The finished result on a dashboard:

Tableau dashboard showing NZ regional population hexmap


Feel free to use the templateS

You’re very welcome to use these templates in your own work if they’re helpful.

The workbook is available on Tableau Public (templates and examples):

And the Excel grid data on the Tableau Forums:

I’ll be following this post up with more APAC tile and hex maps. If you’ve got any requests let me know. I’d also love to explore a way to generate the tile and hex grids from actual the original region coordinates or shapes … but that is a much more complex problem!

LOD equivalent of LOOKUP

The LOOKUP table calculation in Tableau is really handy when you want to show or use a value from a previous row in the view. For example if you are showing sales per month and need to use the sales figure from the previous month to calculate month-on-month growth.

Sales and sales previous month

In the example above our calculation for “Sales last period” is:


LOOKUP is great when the level of detail you want to look back through is in the view (e.g. order month is in the view if you want to lookup sales for the previous order month). But things get tricky when that isn’t the case. And people often hit constraints when they want to use the result of a table calculation like LOOKUP in another calculation / aggregation. It’s not unusual at this point for people to ask if they can use a level of detail / LOD calculation for looking up the value from a previous month, year, or category. And unfortunately the answer is almost always “you can’t use a LOD for that”, but can you? Spoiler alert: yes!

The trouble with LODs

LOD calculations allow you to break out of the level of detail that your calculation is working on. So if your calculation is working at the month level you can break out to the quarter level, to ask questions like how does this month compare to the quarter. In the example below we could use a LOD to calculate how much the sales for 2022-06 differ from the average for the quarter that that month is in;  breaking out to a higher level grouping.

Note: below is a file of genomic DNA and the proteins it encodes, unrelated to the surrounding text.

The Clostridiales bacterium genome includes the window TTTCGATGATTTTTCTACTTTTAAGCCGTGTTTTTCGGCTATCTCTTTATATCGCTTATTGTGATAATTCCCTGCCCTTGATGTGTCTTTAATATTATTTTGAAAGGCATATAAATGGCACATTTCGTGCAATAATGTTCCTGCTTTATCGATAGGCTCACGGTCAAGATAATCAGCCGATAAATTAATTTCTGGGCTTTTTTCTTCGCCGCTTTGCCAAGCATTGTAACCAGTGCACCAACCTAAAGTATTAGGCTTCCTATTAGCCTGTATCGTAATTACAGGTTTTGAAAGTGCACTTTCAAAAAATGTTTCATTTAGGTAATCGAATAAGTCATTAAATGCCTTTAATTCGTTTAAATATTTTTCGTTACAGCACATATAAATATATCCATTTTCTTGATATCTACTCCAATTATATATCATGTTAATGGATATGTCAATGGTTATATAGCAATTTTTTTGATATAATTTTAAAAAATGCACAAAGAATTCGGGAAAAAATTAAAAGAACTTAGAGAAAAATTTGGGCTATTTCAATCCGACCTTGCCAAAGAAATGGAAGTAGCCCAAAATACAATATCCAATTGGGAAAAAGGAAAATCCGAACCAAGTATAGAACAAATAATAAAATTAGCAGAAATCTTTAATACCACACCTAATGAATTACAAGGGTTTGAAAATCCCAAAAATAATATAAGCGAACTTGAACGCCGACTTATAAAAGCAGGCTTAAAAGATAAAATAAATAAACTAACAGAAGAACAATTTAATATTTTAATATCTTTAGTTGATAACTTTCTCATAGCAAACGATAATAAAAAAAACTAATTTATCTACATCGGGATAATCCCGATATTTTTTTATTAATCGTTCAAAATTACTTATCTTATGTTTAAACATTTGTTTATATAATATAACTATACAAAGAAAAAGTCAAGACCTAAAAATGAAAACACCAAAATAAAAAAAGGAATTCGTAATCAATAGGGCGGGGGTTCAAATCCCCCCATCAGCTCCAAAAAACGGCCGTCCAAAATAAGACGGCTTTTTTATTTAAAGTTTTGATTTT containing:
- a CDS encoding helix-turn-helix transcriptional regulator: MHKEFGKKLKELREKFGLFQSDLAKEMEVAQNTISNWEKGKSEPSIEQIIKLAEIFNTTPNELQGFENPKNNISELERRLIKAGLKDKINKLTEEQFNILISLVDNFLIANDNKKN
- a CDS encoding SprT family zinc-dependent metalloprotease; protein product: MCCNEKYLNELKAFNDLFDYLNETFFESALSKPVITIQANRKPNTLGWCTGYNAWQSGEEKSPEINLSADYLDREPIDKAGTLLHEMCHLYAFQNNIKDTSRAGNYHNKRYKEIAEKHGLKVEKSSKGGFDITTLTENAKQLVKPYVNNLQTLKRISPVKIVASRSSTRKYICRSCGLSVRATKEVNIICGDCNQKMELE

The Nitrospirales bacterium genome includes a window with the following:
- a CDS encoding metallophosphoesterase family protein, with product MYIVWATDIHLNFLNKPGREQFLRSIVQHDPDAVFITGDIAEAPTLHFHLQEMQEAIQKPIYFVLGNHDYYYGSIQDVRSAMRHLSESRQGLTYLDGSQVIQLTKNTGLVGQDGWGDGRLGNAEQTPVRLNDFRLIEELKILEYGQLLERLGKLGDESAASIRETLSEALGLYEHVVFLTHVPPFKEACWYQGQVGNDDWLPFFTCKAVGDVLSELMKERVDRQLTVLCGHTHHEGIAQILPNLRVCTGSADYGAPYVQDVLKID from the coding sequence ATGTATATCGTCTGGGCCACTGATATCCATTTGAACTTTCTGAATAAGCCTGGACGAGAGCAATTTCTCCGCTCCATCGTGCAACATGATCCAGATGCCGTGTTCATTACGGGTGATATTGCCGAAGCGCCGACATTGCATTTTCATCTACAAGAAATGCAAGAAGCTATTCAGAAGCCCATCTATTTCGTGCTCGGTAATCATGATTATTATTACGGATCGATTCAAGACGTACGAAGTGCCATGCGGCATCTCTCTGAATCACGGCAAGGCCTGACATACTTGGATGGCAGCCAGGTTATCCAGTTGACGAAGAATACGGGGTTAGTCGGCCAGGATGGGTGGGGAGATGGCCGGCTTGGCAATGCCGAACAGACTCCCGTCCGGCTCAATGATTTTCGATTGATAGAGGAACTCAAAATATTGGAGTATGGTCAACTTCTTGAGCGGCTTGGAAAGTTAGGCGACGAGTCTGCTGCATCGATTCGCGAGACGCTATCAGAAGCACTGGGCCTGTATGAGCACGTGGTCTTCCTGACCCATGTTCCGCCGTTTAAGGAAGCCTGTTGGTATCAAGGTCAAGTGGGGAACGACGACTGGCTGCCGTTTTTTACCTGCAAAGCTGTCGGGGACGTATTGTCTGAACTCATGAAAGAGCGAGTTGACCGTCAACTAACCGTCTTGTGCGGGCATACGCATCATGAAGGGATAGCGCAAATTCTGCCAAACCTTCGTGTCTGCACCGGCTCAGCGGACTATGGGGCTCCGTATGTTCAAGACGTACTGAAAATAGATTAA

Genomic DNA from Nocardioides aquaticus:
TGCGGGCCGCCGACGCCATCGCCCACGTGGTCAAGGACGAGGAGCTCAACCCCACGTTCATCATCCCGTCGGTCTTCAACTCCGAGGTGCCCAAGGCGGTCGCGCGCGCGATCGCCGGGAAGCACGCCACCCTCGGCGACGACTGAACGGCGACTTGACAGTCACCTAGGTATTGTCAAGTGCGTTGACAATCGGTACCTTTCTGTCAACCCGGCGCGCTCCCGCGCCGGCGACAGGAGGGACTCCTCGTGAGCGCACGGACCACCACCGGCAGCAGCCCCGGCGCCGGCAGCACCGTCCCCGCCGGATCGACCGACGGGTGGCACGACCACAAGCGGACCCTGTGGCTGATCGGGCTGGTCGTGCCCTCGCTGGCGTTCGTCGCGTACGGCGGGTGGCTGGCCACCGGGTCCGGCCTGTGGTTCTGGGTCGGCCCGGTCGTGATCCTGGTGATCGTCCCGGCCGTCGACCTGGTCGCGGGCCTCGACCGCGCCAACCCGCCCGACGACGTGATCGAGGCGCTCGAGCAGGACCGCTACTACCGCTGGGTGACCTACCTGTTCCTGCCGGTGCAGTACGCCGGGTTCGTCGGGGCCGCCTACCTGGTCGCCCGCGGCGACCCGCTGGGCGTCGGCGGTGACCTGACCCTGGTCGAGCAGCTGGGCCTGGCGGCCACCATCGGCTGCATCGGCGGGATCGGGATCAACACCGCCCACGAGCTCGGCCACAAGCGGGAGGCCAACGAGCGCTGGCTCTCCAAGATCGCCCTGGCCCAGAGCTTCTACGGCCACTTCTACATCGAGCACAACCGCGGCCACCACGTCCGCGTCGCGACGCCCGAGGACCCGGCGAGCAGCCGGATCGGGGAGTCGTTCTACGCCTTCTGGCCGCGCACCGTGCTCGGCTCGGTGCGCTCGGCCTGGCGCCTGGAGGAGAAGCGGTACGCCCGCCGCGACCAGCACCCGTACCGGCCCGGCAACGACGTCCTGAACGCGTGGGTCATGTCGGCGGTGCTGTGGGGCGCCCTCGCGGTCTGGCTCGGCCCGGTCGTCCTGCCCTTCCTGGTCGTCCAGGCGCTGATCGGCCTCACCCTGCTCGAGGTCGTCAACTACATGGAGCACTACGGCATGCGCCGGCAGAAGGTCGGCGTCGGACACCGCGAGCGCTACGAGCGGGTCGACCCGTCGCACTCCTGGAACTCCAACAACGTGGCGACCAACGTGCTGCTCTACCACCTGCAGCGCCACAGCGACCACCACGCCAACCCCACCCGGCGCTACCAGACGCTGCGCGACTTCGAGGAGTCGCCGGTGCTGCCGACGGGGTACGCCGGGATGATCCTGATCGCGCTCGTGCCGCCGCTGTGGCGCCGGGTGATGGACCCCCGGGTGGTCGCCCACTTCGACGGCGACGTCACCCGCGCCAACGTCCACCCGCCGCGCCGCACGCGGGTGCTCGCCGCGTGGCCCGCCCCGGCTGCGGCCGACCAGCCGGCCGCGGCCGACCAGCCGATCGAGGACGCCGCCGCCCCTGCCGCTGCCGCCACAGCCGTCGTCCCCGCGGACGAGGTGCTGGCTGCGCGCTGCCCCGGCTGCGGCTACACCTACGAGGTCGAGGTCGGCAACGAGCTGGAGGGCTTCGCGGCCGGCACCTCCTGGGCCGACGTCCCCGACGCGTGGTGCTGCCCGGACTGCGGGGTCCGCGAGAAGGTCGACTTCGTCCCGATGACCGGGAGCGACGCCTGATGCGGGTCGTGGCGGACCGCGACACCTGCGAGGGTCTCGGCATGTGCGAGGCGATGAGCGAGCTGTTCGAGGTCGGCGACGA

Sales by month and quarter highlighting a month and quarter

But if you’re after previous month there is no single dimension or higher level grouping that will tell you that; each month has a different previous month (unlike the case above where three months share the same common quarter). The previous month for 2022-06 is 2022-05, but 2022-06 is itself the previous month of 2022-07. Any one month is in two groups when it comes to determining previous months.

Possibly as you read that last sentence an idea will be forming! Let’s pursue that idea that there are two groups in play…

A LOD for LOOKUP(…,-1)

If we put each month into two groups which are offset from each other by a month then we can calculate two previous values, one of which will be right for odd numbered months and the other for even numbered months in a sequence of months. Let’s take a look at this in action:

LOD version of LOOKUP, example with monthly sales

Firstly we need an continguous sequence number for each row (in our case each month). With months that is easy as we can use a DATEDIFF to calculate the number of months since the first month in the data set.

_i = 

 {MIN(DATETRUNC('month',[Order Date]))},
 DATETRUNC('month',[Order Date])

Using that sequence number we can create the two offset groupings using integer division.

_iGroupA =


_iGroupB = 


This gives us a grouping for each combination of two months:

Each grouping of two months

February will be in Group B when we want it’s previous month, and in Group A when it is the previous month.

As we now have a higher level grouping that we can target in a LOD, we create two LOD calculations to get the other value in the group…

_iPrevA =

SUM({FIXED [_iGroupA]: SUM([Sales])})

_iPrevB = 

SUM({FIXED [_iGroupB]: SUM([Sales])})

These calculations get the sum of sales for each grouping of two months, and then subtract the sales for the month we’re in. Hence we end up with the sales for the other month in the grouping. Now we just need to work out which of these LODs to use for each month. To do that we switch between them…

iSwitch =

([_i]-1) % 2

The modulus operator here gives us the remainder of dividing by 2 and hence a number that flicks back and forth between 0 and 1. So…

Sales last month (LOD) =

IF MIN([_iSwitch])=1
THEN [_iPrevA]
ELSE [_iPrevB]

You can check out the workbook for this on my Tableau Public profile: LOD equivalent of LOOKUP.

I’ve used this approach for a number of gnarly Tableau Forum questions and I think I’ve seen similar crop up once or twice before but it’s not a particularly well known approach. Often people will fall back on solutions like self joins – and to be fair shaping your data to avoid having to jump through hoops like the above is not a bad idea. But if you do need it, I hope that you find it useful!